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Report on MA Health Reform: Racial disparities in coverage eliminated, enjoys broad support

A new report from the Urban Institute is out this week on the effects of health reform in Massachusetts. Our friends up North have a four-year head start on the national reform effort since MA’s former Governor Mitt Romney implemented a very similar plan to the national reform bill in 2006. While starting to grapple with the major changes needed to reduce costs for the long term, the report finds health reform in MA continues to enjoy broad support, has increased the percentage of people covered to 95% and has also had an amazing effect on racial disparities in health coverage:

Most notably, with the strong increase in insurance coverage among racial/ethnic minority adults in the state under health reform, there was no longer a difference in coverage between minority and white, non-Hispanic adults in fall 2009.

MA and the national reform bill represent a uniquely American brand of health care reform – while it may not be perfect, it’s clearly a reform model that can really work.

4 Comments

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  2. WILLIAM MURRAT

    June 15, 2010 at 10:39 am

    People always like to get something for free. Many other studies paint a completely different picture. Without huge federal subsidies for the expanded Medicaid, the State Treasurer says the system would probably break the state’s budget. The system has done nothing to control costs, and most private insurers have left the state.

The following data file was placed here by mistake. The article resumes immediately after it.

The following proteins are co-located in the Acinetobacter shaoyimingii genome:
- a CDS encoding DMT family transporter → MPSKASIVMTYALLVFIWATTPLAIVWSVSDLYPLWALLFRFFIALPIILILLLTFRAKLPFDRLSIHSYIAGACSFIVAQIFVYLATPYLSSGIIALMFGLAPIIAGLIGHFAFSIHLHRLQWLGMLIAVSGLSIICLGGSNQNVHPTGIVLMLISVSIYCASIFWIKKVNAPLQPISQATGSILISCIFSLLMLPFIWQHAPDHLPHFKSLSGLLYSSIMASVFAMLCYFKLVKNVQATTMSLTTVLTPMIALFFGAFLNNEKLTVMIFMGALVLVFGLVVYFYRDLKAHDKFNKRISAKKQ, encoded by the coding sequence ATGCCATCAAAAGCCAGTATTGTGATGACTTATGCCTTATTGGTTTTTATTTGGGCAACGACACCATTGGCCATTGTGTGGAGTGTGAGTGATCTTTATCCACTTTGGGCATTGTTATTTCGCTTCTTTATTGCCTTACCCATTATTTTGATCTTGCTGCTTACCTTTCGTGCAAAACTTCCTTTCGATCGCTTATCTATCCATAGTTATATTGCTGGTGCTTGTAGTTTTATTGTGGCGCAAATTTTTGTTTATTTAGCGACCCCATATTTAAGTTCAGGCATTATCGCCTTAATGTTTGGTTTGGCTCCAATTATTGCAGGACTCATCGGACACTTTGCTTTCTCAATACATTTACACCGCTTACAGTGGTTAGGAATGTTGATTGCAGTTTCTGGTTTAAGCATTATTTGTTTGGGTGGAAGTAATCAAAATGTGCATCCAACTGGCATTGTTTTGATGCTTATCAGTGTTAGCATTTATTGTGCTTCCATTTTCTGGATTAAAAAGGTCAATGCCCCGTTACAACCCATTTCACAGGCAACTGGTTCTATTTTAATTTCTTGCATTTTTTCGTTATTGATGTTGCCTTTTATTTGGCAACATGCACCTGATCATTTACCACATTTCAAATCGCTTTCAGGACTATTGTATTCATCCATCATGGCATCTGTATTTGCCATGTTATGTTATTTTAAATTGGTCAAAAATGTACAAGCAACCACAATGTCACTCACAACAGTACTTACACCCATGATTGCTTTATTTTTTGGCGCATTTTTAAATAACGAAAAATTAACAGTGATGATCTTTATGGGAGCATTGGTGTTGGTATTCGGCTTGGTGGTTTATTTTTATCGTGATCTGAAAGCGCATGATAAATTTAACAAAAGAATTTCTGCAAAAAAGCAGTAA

3. Adam Searing

    June 15, 2010 at 1:58 pm

    If you’d like to cite a source as unbiased as the Urban Institute, I’d love to see it. And since 95% of people are insured, it’s hard to see how “most private insurers have left the state.”

  4. WILLIAM MURRAT

    June 16, 2010 at 9:04 am

    I would hardly expect the Urban Institute,largely funded by federal dollars, to come up with any other conclusion. Many insurers have left the state, and 4 out of the 5 largest remaining insurers are not even accepting new clients.Spending has gone from $ 630 million in 2007 to $1.75 Billion in 2010 which would be unsustainable if the federal government was not kicking in half the total. Per capita, the healthcare cost is now the highest in the world, insurance premiums are the highest in the country, and small business premiums are the highest in the country. Many hospitals are struggling to carry the huge Medicaid load, and there is a huge disparity between patient demand and available facilities. Why should we emulate this model?